Creating spaces for civil society in WSIS
By Willie Currie
TUNIS, TUNISIA, 31 January 2006
The interventions of civil society activists made a material difference to the outcomes of Source: APC ICT Policy Handbook and APC Annual Report 2005.">WSISin Tunis, contents Willie Currie, the Source: APC">ICT (Information and Communication Technology) Policy Manager with the Source: APC website">Association for Progressive Communications (APC).
Prior to the World Summit on the Information Society (WSIS), UN summits were largely closed spaces for inter-governmental debate and negotiation on issues of global public policy, such as sustainable development or the policy of women.
Civil society summits ran in parallel to those of government, and usually at some distance.
So, during the UN Summit on Sustainable Development held in Johannesburg in 2002, governments met in the elite business zone of Sandton, while civil society met in the black township of Soweto.
In WSIS, there was a certain recognition that the information society involved policy issues in which governments were one stakeholder alongside the private sector and civil society.
The history of the Internet as a grand collaboration between technical communities, the private sector, "What is civil society?", initial working definition adopted by the Centre for Civil Society at the London School of Economics">civil society organisationsand governments meant the governments needed the participation of all stakeholders in the process of deliberation at WSIS.
Hence, the WSIS process began as an invited space  in which all stakeholders were involved until the point of negotiations, which remained the prerogative of governments. The private sector and civil society were nevertheless able to make statements to the plenary meetings of government, while they were negotiating the text for the outcomes of the Geneva and Tunis summits.
IN addition to this, the atypical Summit format of a two-year process starting in Geneva in 2003 and ending in Tunis in 2005 also created a space in which civil society could mobilise.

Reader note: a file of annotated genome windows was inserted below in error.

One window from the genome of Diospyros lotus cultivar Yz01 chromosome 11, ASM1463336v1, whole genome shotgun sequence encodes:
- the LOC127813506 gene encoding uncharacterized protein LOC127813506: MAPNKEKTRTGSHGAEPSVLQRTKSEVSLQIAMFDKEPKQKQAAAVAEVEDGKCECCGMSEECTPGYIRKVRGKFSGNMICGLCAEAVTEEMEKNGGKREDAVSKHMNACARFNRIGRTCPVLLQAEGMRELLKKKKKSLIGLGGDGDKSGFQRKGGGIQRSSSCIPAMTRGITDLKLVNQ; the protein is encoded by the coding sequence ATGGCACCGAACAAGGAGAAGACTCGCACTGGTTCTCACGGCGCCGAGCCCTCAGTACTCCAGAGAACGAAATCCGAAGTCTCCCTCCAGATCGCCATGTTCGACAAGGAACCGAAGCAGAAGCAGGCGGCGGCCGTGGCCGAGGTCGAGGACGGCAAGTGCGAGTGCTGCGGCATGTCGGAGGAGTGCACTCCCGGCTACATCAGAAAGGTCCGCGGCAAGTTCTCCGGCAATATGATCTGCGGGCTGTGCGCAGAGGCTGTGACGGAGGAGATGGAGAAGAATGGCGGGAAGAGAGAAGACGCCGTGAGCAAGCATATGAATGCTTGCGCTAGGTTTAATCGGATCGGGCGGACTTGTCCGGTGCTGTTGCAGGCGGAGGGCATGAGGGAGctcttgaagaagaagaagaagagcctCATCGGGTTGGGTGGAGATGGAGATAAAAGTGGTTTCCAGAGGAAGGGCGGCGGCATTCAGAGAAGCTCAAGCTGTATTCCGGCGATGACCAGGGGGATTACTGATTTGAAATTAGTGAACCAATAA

A range of civil society organisations and academic institutions took up the issue of Source: Tunis Agenda for the Information Society">internet governance, using as their focal point the Internet governance caucus that was affiliated to the civil society process within WSIS. And the point of disagreement between governments on Source: TechSoup Glossary and GenderIT.org">internet governance gave civil society an opportunity to engage more actively in the process.
MULTI-STAKEHOLDER REPRESENTATION: The key shift was in the establishment of the Working Group on Internet Governance (WGIG) as a Style information: APC uses multi-stakeholder with a hyphen between "multi" and "stakeholder". body, in which all stakeholders had representation.
This created an open space in which all stakeholders had a significant effect on the outcome of the internet governance debate in WSIS. Within the WGIG, private sector and civil society participants were on par with government participants.
The WGIG report  made four sets of recommendations -- on the need for a forum to discuss broad public policy issues related to the internet, on oversight models for internet governance, on measures to promote development and access to the internet and on capacity building for 'developing' countries to participate more effectively in internet governance.
With the exception of the issue of oversight models, civil society participation was decisive in the other three models. And the issue of a forum became the key point of consensus in the Tunis summit.
So, the decision in Tunis to establish an Internet Governance Forum (Internet Governance Forum (IGF) is a forum for multi-stakeholder policy dialogue on how the internet is run. It was set up at the end of 2005 by the United Nations Secretary-General following a resolution made by governments at the World Summit on the Information Society (WSIS).
Style information: N/a
Source: APC">IGF) was a result of civil society initiation of the idea within the wGIG and a factor of the multi-stakeholder process that enabled stakeholders to interact.
It is worth recalling that the idea of a forum had been opposed by the US government and the private sector during the second phase of WSIS until it was clear that it had broad support.
After WSIS, the IGF will constitute a global public policy space of a new kind that is open to all stakeholders. This is as it should be and civil society organisations through the internet governance caucus played a leading role in creating this open space for deliberation on the complexity of internet governance. they will take the process of creating this open space forward when the IGF meets in Athens in 2006.